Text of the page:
Charmed life? Privately educated grads’ pay rises faster than state-school peers

© Paul Hackett
Privately educated UK graduates go on to earn more than their state school peers, a Sutton Trust and upReach study has shown.

The “articulacy and assertiveness” of private school graduates sets them apart in terms of income.

The research, which examined former students in careers such as law, financial services and education, shows graduates from less privileged backgrounds often struggle to achieve pay increases at work.

Based on the study conducted by Jake Anders from the National Institute for Economic and Social Research, graduates who attended private schools took home £4,500 more three years after leaving education.

Researchers found privately educated graduates who entered a professional career were earning an average of £24,066 six months after graduation, later achieving an average of £36,035 – a 49.7 percent increase.

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However, state school graduates who started work on an average salary of £22,735 ended up with £31,586 three years later – a 38.9 percent increase.

The gap widens after three years in the workforce, with private school students earning roughly 14 percent more than state school students.

The findings also suggest a graduate’s level of achievement and the type of university they attended has a part to play.

Another “plausible explanation” is that non-academic skills such as “articulacy or assertiveness” could play an important role in accessing high-status jobs and career progression in the workplace, the report said.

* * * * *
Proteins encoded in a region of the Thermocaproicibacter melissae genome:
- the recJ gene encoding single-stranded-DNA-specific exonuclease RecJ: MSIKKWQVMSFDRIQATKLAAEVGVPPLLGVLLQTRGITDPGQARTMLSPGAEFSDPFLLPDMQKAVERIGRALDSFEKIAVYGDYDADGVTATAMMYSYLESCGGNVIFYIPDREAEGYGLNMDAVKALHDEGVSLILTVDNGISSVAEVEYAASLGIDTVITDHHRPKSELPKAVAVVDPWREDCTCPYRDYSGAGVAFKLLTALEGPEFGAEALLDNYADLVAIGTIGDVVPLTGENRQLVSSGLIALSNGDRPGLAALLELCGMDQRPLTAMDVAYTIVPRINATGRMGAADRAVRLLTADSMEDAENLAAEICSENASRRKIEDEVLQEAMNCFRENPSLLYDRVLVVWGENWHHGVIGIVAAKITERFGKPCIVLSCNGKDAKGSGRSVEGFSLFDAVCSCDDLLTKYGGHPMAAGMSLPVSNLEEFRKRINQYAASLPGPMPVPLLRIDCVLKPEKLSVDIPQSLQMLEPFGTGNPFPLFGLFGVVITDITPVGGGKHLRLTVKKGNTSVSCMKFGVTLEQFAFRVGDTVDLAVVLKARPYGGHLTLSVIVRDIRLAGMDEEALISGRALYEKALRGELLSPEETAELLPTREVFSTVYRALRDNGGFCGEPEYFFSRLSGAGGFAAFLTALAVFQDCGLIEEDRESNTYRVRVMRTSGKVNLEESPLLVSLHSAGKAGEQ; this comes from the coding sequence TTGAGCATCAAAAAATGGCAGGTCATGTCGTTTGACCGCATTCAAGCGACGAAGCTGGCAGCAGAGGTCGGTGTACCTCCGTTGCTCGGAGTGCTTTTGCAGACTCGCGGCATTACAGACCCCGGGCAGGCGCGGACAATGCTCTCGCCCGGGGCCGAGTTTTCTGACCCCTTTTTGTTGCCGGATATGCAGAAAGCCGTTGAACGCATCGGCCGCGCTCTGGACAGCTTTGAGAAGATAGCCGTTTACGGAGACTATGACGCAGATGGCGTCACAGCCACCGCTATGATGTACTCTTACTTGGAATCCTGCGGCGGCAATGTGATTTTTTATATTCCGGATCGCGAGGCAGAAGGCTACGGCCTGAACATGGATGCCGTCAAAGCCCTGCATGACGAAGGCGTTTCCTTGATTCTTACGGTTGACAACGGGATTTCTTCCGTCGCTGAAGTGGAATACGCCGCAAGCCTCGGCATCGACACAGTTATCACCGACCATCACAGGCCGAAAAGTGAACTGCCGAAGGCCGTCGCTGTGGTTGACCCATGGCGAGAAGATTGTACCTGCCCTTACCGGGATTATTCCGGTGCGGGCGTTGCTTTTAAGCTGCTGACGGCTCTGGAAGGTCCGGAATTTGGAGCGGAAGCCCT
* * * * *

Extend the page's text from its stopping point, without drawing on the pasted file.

Sutton Trust chairman Sir Peter Lampl told the Telegraph: “We know that graduates from less privileged backgrounds are under-represented in the top professions, but today’s research shows that they face disadvantage when it comes to pay progression too.”

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The new research shows how “vital it is that firms do more to improve social mobility through their recruitment practices.

Enabling access to a wider pool of diverse talent “will deliver real benefits for employers and employees alike,” he added.

Founder of upReach Henry Morris said the research proves Britain’s social mobility challenge “does not end on a graduate’s first day of work.”

Despite doing as well academically, the pay of graduates from more privileged backgrounds rises more quickly than their peers,” he said.

The Department for Education says it is “determined” to deliver educational excellence everywhere and ensure every child, regardless of their background, reaches their full potential.

This is why we are raising standards with a rigorous new curriculum, world class exams and a new accountability system that recognized the schools that equip every child with the skills they need to succeed,” it said in a statement.

A report from the Sutton Trust published in February showed privately educated MPs and Oxbridge graduates were more likely to prevail in the general election.